Spoken by someone who's never been on a track with a K-9. Depending on the officer, department policy, the dog, location, and a host of other conditions, the dog may or may not have been on lead and if he was it may have been a very long tracking lead. Or he was on lead for the track and released to apprehend the suspect.so sad to hear. i read one thing that stuck out to me...something like "schultz was swung into a car, while the officer watched"
watched? maybe it was a bad choice of words, but if hte k-9 is latched onto a suspect the officer shouldnt' be watching a da mn thing. why was he not apprehending the suspect? maybe he was on his way and it happened to quickly?
I think that is much more likely than the officer failed to help his dog. Poor choice of words. He and his family obviously loved this dog dearly.maybe he was on his way and it happened to quickly?
Well put. He did what he was trained to do.Every handler of a PSD knows the possibilities. We train them, work them, partner with them, make them members of the family and have closer relationships than most people would imagine. When we work, we know, we may have to make that decision that sends the dog into a situation where critical injuries or death is a possibility. When it happens, we grieve, we put on our big boy panties and deal with it. More often than not, the officer wants another dog and starts all over again.
The dog was doing his job, nothing more, nothing less. Like many of his human counterparts, in addition to other canines before him, he made the supreme sacrifice.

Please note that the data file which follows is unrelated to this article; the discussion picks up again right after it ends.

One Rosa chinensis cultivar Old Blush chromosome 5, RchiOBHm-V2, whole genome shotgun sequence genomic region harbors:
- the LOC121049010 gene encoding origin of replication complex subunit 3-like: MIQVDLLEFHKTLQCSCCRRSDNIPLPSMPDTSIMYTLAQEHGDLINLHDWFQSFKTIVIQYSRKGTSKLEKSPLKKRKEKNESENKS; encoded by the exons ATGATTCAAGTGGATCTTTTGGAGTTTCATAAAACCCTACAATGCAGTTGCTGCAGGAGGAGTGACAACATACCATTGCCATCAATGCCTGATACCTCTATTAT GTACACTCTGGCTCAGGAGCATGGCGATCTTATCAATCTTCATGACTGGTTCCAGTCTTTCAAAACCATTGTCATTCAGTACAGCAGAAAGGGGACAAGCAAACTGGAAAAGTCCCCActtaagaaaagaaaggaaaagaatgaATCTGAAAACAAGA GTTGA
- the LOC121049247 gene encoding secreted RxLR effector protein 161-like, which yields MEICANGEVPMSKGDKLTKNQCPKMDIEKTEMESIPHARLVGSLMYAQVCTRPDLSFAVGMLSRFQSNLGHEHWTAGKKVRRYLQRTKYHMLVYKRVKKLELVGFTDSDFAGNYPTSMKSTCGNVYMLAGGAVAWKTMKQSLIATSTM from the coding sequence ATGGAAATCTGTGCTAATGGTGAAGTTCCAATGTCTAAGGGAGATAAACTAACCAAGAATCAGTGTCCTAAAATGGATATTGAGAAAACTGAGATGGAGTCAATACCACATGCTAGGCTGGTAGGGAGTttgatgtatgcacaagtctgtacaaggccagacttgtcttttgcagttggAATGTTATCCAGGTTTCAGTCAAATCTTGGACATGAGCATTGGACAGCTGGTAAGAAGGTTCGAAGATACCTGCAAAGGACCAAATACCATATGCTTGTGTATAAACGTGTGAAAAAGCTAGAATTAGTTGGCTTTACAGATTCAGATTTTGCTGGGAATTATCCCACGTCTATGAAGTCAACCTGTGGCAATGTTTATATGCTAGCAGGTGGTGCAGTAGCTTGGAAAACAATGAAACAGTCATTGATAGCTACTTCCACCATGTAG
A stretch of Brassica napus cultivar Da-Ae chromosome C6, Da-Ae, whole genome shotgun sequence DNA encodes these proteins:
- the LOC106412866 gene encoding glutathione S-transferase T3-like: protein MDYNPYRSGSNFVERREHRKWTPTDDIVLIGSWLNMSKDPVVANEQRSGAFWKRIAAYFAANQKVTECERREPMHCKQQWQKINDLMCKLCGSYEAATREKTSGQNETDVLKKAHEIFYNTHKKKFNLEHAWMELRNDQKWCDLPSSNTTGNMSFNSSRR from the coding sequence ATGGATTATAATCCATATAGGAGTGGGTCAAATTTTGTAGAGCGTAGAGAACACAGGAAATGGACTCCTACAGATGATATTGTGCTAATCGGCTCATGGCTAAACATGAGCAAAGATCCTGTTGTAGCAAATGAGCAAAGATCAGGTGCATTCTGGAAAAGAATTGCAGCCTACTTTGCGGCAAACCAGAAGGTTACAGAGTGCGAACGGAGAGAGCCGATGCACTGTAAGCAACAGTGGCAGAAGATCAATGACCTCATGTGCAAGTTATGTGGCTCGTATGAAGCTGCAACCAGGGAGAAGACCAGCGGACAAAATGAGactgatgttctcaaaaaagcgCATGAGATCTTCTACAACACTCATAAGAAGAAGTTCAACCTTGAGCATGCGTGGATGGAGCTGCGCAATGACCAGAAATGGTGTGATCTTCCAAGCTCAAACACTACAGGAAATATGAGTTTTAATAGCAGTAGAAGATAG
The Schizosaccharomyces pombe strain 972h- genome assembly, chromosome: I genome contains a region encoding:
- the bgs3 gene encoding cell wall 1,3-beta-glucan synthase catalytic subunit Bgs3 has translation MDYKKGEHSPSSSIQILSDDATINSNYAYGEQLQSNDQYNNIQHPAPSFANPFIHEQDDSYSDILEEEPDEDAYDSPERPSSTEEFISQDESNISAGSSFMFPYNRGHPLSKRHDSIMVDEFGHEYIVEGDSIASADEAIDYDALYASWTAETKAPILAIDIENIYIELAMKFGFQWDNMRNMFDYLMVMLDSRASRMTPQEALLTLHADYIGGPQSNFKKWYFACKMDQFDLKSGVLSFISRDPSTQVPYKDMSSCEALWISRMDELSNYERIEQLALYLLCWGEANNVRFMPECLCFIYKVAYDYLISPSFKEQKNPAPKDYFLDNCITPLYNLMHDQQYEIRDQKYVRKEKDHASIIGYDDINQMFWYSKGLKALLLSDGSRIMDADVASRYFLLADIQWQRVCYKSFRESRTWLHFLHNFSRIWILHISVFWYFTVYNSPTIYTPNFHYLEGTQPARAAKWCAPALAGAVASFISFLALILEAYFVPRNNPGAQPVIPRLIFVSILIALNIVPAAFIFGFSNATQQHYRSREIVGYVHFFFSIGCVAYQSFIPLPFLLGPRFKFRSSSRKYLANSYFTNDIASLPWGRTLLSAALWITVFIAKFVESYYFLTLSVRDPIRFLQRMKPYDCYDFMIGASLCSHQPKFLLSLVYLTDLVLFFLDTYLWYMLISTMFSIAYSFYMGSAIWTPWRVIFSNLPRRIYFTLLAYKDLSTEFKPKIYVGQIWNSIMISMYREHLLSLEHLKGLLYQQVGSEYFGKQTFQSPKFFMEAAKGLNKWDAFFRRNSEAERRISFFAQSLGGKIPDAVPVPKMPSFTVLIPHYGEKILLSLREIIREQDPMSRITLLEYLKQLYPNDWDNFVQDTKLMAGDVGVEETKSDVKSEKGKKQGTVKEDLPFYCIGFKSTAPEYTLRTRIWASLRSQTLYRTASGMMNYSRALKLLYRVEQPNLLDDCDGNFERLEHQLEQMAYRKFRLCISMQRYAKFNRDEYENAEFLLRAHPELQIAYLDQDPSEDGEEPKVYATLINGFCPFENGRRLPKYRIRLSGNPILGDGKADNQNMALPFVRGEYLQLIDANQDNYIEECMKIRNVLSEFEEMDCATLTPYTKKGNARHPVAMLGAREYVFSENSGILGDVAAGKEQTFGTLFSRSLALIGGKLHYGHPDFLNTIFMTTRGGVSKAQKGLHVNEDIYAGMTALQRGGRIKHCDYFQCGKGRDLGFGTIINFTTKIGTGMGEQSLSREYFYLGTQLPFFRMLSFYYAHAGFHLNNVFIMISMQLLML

Rest easy Schultz, your shift is over. Your replacement will now walk your beat.
I am still so surprised that the dog was on THAT road....no one should be on the shoulder of that road. The officers, the criminal...they were all in danger of being hit by a car. I can't understand why they allowed any pursuit on that road
Why? While I agree that cops don't get to choose the time and the place, there are times when they will call something off if it is to dangerous. Better to let the suspect get away then endanger everyone around them.you're kidding right?
No, a pursuit isn't called off because it runs alongside a road. When you work in the city, almost all pursuits run along a road at least at some point of time. This isn't a country field pursuit where they can call it off if it's not through a field.
I know 99% of society doesn't understand the job of a police officer but sometimes it still blows my mind the things people think and say. "The officers, the criminal all in danger of being hit by a car." Really?? They have to CATCH the criminal so society isn't in danger. You can't just call off a pursuit because something "might" happen. If people had any idea how many pursuits occur on a daily basis in every major city, they would realize that 99% of the time everything is fine. You only hear about the ones when something happens, and it's rare.